Of course, no system is perfect, and Singapore’s legal system is no exception. Further, judges are also human and may, regrettably, make mistakes. Thus, the recent case of PP v Parti Liyani[34] was shown to be incorrect on appeal.[35] Nonetheless, in this regard, the principle of stare decisis, which guides their decision-making for the cases before them, remains a powerful tool to ensure consistency and fairness in the application of the law.

While there remains a concern that consistency appears to be prized over “correctness” under the system of stare decisis, the alternative would be problematic. It would be something akin to “palm-tree justice”, where judges decide willy-nilly on matters, with no reference to established legal principles that make sense within the wider fabric of Singapore jurisprudence. The rule of law, which is foundational to a civilised legal society, demands as well that legal rules are consistently applied in every case, an outcome that is achieved by stare decisis.

For decisions that shape the lives of others, the rule of stare decisis is necessary and welcome for the flourishing of our society.

A PDF version of this article can be found here.


* 4th year LLB student, Singapore Management University School of Law.

[1] The other main legal system is the civil law system, which is usually found in continental European states and other countries influenced by them. The civil law system was based on Roman law, which contained a series of “codes” codifying the various legal principles in a referrable system. In contrast, common law systems do not codify all legal principles, but draw some of them (especially in certain areas, such as contract law and sentencing for criminal offences) from previous judgments by courts.

[2] Wong Hong Toy v Public Prosecutor [1985-1986] SLR(R) 656 at [11]; Attorney-General v Shadrake Alan [2011] 2 SLR 445 at [4]; Gary Chan Kok Yew, “The Doctrine of Judicial Precedent and Case Method and Analysis” in The Legal System of Singapore: Institutions, Principles and Practices (Gary Chan Kok Yew & Jack Tsen-Ta Lee eds) at [11.6].

[3] Donoghue v Stevenson [1932] 1 AC 62; Spandeck Engineering (S) Pte Ltd v Defence Science & Technology Agency [2007] 4 SLR(R) 100.

[4] Public Prosecutor v Koh Thiam Huat [2017] 4 SLR 1099.

[5] Public Prosecutor v Koh Thiam Huat [2017] 4 SLR 1099 at [41].

[6] Public Prosecutor v UI [2008] 4 SLR(R) 500.

[7] Ng Kean Meng Terence v Public Prosecutor [2017] 2 SLR 449.

[8] Ng Kean Meng Terence v Public Prosecutor [2017] 2 SLR 449 at [67]-[71].

[9] Bruce v Warwick (1815) 6 Taunt 118 at 120. See also Andrew Phang Boon Leong (gen ed) The Law of Contract in Singapore (Academy Publishing, 2012) at [09.004].

[10] Ong Ming Johnson v Attorney-General [2020] SGHC 63.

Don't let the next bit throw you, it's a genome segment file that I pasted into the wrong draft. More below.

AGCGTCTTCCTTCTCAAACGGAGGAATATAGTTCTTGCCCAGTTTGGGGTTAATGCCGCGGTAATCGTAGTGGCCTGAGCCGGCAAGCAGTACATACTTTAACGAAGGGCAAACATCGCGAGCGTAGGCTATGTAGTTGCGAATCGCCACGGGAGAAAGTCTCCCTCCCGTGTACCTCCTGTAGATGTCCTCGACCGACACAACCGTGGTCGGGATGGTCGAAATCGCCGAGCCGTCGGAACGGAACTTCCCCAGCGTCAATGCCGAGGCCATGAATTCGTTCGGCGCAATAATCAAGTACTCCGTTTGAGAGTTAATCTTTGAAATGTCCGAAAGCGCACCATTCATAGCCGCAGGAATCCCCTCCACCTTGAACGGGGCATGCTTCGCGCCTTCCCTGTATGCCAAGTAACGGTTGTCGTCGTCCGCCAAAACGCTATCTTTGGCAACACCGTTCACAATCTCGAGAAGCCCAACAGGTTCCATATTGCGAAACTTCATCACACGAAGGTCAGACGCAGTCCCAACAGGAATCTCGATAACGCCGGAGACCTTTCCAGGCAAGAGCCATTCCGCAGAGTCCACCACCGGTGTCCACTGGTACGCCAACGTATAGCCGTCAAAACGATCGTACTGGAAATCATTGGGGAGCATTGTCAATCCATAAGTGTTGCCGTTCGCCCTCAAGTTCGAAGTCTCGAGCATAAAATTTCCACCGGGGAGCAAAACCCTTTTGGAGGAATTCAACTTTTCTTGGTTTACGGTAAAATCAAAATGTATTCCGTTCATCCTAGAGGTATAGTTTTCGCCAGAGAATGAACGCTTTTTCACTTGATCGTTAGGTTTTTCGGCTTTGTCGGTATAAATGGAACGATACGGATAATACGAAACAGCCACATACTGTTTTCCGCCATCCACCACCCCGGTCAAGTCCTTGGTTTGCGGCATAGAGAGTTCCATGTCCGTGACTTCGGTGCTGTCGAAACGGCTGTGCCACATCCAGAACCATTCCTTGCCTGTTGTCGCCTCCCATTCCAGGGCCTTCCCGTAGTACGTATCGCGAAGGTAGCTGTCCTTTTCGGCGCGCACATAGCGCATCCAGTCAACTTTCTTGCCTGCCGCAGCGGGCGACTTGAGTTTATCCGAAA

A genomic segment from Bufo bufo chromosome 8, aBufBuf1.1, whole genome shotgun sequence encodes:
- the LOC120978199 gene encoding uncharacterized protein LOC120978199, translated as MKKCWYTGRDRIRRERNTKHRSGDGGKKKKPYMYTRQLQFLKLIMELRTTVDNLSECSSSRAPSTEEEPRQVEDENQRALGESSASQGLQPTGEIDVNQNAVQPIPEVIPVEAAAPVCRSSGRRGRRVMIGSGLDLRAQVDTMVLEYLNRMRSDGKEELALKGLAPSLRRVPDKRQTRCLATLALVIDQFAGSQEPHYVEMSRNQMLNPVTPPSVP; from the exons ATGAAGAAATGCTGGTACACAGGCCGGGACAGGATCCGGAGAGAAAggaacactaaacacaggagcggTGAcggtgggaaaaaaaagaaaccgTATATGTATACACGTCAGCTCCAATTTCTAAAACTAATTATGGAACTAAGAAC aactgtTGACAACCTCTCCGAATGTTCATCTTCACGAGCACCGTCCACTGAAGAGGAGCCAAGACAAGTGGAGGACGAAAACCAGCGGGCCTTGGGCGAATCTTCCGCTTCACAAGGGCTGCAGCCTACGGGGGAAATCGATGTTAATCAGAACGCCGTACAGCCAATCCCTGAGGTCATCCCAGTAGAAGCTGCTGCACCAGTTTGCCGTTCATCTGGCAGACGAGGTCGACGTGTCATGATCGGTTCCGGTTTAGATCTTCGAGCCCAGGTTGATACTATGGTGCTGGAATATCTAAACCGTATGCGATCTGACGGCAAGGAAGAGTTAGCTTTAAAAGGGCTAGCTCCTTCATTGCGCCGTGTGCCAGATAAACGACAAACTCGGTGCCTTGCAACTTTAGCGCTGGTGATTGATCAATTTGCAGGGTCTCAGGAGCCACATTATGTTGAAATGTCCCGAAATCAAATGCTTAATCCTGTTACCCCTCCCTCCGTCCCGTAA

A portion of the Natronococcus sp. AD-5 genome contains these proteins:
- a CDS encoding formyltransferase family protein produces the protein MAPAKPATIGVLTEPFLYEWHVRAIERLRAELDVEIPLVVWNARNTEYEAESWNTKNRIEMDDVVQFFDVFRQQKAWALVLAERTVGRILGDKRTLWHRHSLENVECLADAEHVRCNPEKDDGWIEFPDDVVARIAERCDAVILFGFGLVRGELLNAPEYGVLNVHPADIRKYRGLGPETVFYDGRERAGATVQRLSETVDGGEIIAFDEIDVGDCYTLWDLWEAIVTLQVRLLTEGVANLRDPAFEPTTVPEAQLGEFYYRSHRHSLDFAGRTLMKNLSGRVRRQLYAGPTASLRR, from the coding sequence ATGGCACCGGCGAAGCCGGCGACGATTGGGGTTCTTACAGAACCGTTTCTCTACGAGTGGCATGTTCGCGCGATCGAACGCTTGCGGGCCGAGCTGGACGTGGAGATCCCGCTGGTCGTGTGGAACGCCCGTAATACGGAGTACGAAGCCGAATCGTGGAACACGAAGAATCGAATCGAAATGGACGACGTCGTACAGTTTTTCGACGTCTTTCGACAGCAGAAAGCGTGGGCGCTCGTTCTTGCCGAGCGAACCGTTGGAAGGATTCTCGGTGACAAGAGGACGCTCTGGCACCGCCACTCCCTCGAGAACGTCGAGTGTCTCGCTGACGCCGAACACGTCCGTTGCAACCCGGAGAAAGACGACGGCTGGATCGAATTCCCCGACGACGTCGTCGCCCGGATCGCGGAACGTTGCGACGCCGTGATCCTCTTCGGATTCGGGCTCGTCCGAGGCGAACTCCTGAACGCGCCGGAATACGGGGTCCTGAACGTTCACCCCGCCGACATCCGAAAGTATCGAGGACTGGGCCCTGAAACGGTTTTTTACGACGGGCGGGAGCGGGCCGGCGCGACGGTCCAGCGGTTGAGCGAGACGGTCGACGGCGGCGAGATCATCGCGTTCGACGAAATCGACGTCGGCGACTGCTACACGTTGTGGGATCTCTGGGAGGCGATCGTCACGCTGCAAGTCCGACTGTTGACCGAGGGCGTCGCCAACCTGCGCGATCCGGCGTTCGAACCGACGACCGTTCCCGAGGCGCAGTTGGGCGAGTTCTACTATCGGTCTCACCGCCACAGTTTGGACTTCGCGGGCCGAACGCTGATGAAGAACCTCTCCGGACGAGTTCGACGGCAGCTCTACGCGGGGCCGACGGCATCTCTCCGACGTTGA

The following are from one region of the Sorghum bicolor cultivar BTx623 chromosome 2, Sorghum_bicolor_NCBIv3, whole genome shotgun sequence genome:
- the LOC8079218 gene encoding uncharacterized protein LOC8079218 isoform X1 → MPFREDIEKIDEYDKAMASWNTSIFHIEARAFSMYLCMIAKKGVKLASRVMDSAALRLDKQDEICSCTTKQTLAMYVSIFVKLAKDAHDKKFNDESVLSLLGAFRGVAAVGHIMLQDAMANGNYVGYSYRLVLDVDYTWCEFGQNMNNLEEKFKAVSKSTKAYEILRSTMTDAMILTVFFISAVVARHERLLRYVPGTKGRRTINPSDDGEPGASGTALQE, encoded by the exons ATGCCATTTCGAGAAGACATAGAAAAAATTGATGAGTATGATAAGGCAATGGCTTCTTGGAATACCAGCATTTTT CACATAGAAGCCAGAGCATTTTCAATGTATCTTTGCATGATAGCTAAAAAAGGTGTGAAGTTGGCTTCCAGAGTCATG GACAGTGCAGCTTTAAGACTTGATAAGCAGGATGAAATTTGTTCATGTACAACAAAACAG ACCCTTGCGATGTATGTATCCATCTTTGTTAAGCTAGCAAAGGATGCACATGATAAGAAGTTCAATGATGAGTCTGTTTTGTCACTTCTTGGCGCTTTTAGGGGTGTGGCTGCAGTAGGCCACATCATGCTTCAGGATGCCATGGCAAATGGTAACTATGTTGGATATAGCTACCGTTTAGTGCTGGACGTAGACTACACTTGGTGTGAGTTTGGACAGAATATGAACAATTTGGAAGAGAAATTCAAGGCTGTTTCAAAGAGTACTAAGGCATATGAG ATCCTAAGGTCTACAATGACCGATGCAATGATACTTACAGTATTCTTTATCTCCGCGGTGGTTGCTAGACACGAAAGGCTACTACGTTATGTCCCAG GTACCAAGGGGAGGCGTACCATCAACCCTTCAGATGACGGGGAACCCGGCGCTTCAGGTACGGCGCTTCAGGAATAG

[11] Constitution of the Republic of Singapore (1999 Reprint).

[12] Ong Ming Johnson v Attorney-General [2020] SGHC 63 at [308]-[313].

[13] David Sun, “‘Potential to excel in life’: NUS undergrad who molested woman gets probation for ‘minor intrusion’ offences” Straits Times (26 September 2019) <https://www.straitstimes.com/singapore/courts-crime/university-student-who-molested-woman-gets-probation-for-minor-intrusion> (accessed 17 February 2021).

[14] “Say NO to Favorable Sentences for “Educated” Sex Offenders” change.org <https://www.change.org/p/attorney-general-s-chambers-say-no-to-favorable-sentences-for-educated-sex-offenders> (accessed 17 February 2021).

[15] “More than 40,000 sign petition against NUS student’s sentence in molest case” Channel News Asia <https://www.channelnewsasia.com/news/singapore/petition-nus-student-terence-siow-mrt-molest-case-probation-11948074> (accessed 17 February 2021).

[16] Belmont Lay, “S’poreans make dank memes of NUS undergrad molester with good grades” mothership (27 September 2019) <https://mothership.sg/2019/09/singapore-nus-undergrad-molester-memes/&gt; (accessed 17 February 2021).

[17] Public Prosecutor v Siow Kai Yuan Terence [2020] 4 SLR 1412 at [3].

[18] “NUS student Terence Siow gets jail after probation sentence for molest is overturned” Channel News Asia <https://www.channelnewsasia.com/news/singapore/nus-student-terence-siow-molest-train-appeal-jail-probation-12678476&gt; (accessed 1 March 2021).

[19] Public Prosecutor v Parti Liyani [2019] SGDC 57.

[20] Parti Liyani v Public Prosecutor [2020] SGHC 187.

[21] Public Prosecutor v Lam Leng Hung [2018] 1 SLR 659.

[22] Penal Code (Cap 224, 2008 Rev Ed) s 409(1)(b): Whoever, being in any manner entrusted with property, or with any dominion over property, in the way of his trade, profession or business as a banker, a merchant, a factor, a broker, an attorney or an agent, commits criminal breach of trust in respect of that property, shall be punished with imprisonment for a term which may extend to 20 years, and shall also be liable to fine (emphasis added).

[23] Public Prosecutor v Lam Leng Hung [2018] 1 SLR 659 at [237], [285]-[286].

[24] Ong Ming Johnson v Attorney-General [2020] SGHC 63.

[25] Ong Ming Johnson v Attorney-General [2020] SGHC 63 at [315].

[26] See e.g. “Our response to today’s Singapore High Court verdict” #Ready4Repeal (30 March 2020) <https://ready4repeal.com/news/2020/3/30/our-response-to-todays-singapore-high-court-verdict&gt; (accessed 27 March 2021); “Gay Sex Still a Crime in Singapore Thanks to Dubious Legal Rulings” Human Rights Watch (14 April 2020) <https://www.hrw.org/news/2020/04/14/gay-sex-still-crime-singapore-thanks-dubious-legal-rulings> (accessed 27 March 2021); “Govt’s decision to not enforce 377A still ‘unsettling’ because it’s not binding on future Attorneys-General: Senior Counsel” today (26 January 2021) <https://www.todayonline.com/singapore/govts-decision-not-enforce-377a-still-unsettling-because-its-not-binding-future-attorneys&gt; (accessed 27 March 2021);  “Supreme Court of Singapore passes up opportunity to decriminalise sex between men” Human Rights Law Centre (30 March 2020) <https://www.hrlc.org.au/human-rights-case-summaries/2020/3/30/supreme-court-of-singapore-passes-up-opportunity-to-decriminalise-sex-between-men&gt; (accessed 27 March 2021).

[27] See Lim Meng Suang v Attorney-General [2015] 1 SLR 26; Tan Eng Hong v Attorney-General [2013] 4 SLR 1059.

[28] Ong Ming Johnson v Attorney-General [2020] SGHC 63 at [192].

[29] Lau Siew Kim v Yeo Guan Chye Terence [2008] 2 SLR(R) 108.

[30] Lau Siew Kim v Yeo Guan Chye Terence [2008] 2 SLR(R) 108 at [60].

[31] Lau Siew Kim v Yeo Guan Chye Terence [2008] 2 SLR(R) 108 at [60].

[32] Lau Siew Kim v Yeo Guan Chye Terence [2008] 2 SLR(R) 108 at [60].

[33] Practice Statement (Judicial Precedent) [1994] 2 SLR 689.

[34] Public Prosecutor v Parti Liyani [2019] SGDC 57.

[35] Parti Liyani v Public Prosecutor [2020] SGHC 187.